HUFFINGTON POST: ‘Chipping Away At My Soul’

Career College Central Summary:

  • Dawn Lueck’s bosses were beaming. It was the height of the Great Recession, and hundreds of thousands of Americans were losing their jobs each month. But executives at her company, a network of for-profit universities branded as Heald Colleges, were ebullient.
  • “We knew we’d have more students coming in,” said Lueck, a former corporate finance manager for 12 Heald campuses. “They were thrilled.”
  • Heald, which was founded in 1863, counts governors, senators and A.P. Giannini, the co-founder of Bank of America, among its alumni. But in 2009, it became part of Corinthian Colleges Inc., a vast conglomerate that, at its height, served over 110,000 students at 120 campuses throughout North America.
  • The fortunes of for-profit colleges tracked the Great Recession in reverse: Corinthian’s stock price more than doubled between March 2008 and February 2009, just as unemployment spiked; enrollment increased more than 50 percent between fall 2008 and fall 2010. Widespread layoffs left people scrambling to acquire additional skills to compete in an impossible job market. And Corinthian recruiters sold prospective students on a dream: graduating college and ascending into the middle class, with career training that would pay off.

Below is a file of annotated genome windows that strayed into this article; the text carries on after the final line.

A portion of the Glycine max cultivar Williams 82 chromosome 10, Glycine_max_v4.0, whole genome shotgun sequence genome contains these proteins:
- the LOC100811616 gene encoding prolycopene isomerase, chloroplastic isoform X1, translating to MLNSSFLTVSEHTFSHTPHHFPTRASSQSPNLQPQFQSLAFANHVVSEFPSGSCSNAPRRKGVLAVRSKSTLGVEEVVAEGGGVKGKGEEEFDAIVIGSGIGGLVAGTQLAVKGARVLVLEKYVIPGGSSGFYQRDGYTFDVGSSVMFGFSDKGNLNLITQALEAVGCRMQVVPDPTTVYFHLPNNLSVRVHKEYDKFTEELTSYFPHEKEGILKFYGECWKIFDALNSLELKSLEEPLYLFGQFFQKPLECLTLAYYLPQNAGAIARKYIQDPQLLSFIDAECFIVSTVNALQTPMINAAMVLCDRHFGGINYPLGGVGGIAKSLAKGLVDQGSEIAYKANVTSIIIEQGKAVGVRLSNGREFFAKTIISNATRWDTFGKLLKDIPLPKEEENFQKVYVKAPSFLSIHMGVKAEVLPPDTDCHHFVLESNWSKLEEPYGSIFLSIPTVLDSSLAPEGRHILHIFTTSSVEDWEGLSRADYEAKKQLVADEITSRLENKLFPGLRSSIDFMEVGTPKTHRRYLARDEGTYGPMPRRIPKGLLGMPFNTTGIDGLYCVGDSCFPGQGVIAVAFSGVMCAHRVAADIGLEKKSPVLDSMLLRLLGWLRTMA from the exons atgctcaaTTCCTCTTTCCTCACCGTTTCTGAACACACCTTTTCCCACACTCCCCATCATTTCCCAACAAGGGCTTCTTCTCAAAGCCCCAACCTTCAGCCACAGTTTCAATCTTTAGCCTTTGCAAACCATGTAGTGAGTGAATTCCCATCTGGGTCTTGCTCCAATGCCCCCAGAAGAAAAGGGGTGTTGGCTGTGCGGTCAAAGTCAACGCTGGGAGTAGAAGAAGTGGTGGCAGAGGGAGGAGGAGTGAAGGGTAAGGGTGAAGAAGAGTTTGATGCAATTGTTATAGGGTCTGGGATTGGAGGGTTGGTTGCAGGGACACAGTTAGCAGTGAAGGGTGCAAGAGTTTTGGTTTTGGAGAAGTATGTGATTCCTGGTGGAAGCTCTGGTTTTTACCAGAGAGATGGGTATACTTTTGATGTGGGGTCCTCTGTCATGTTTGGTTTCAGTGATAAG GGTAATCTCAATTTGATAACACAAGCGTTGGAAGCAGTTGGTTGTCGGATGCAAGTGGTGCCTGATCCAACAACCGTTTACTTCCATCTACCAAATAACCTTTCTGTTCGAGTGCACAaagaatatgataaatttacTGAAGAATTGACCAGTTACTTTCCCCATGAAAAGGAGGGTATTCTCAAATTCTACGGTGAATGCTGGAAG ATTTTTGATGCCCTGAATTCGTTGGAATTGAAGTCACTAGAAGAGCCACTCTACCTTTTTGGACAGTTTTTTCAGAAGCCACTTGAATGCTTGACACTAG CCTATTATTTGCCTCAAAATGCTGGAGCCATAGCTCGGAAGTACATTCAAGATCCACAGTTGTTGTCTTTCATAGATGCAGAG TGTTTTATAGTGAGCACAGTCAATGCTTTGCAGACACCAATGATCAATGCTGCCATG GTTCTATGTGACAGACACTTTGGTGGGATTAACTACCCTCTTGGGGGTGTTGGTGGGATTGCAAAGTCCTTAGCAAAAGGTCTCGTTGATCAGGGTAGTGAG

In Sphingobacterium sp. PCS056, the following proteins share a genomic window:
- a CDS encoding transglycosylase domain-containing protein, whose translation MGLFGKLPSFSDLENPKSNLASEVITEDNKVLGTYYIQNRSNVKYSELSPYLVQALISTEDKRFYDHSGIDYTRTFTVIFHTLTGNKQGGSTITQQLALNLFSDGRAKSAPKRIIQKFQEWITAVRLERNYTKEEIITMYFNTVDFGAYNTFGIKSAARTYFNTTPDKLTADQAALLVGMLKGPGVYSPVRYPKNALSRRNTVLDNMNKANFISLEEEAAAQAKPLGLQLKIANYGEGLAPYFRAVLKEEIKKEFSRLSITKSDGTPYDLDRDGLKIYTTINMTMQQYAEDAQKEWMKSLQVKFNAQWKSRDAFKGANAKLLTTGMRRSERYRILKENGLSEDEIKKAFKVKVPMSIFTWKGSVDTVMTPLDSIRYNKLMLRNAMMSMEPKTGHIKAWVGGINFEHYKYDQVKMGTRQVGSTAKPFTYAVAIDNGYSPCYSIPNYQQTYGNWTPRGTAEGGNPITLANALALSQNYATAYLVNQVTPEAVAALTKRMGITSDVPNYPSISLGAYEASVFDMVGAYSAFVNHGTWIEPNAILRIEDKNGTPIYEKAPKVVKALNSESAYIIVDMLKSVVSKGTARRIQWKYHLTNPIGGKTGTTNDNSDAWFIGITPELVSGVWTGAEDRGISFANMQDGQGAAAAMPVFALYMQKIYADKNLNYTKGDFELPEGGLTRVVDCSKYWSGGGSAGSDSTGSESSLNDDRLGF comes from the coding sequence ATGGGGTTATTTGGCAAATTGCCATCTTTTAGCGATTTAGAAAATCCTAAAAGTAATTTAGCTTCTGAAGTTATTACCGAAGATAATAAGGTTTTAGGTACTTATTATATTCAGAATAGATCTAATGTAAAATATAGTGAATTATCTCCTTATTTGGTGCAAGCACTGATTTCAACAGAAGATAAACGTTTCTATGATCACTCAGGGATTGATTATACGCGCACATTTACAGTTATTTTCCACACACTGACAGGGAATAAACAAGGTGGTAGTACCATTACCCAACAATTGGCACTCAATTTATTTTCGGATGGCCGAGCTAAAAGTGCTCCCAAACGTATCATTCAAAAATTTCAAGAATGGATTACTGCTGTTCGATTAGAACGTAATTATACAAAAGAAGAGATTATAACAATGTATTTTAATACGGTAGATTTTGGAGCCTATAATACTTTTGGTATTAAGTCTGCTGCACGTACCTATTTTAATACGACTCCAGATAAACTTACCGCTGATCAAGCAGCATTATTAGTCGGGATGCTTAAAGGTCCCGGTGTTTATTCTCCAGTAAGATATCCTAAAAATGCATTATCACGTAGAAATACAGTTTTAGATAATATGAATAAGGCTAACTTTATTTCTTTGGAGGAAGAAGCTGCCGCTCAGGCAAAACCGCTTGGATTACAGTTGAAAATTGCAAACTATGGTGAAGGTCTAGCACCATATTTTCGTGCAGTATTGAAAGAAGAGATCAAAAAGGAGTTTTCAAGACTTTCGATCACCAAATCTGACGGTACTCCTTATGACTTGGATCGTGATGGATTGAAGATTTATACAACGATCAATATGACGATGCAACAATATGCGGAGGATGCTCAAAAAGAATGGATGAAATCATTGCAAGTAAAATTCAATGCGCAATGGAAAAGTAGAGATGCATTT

• In lawsuits, official complaints to state and federal regulators, sworn declarations submitted in Corinthian’s bankruptcy proceeding, and conversations with The Huffington Post, dozens of former Corinthian students and several former Corinthian employees said that Corinthian drowned students in debt and sent them off with meaningless diplomas that did not help — and sometimes even harmed — their job prospects. It illegally padded job placement statistics and gave students college credit for “externships” at fast-food restaurants. It charged students up to 10 times what a comparable community college degree would cost. More than 1 in 4 Corinthian graduates defaulted on their student loans, according to Education Department data. And for years, the Education Department not only failed to recognize the depths of the abuse, but effectively funded Corinthian’s business model, sending the company billions of dollars in financial aid to help cover students’ bills.
  • Corinthian’s top executives have denied wrongdoing. “Colleges like ours fill an important role in the broader education system and address a critical need that remains largely unmet by community colleges and other public sector schools,“ said Corinthian CEO Jack Massimino in a statement on the company’s website. ”Overall, our schools did a good job for the students they served.”

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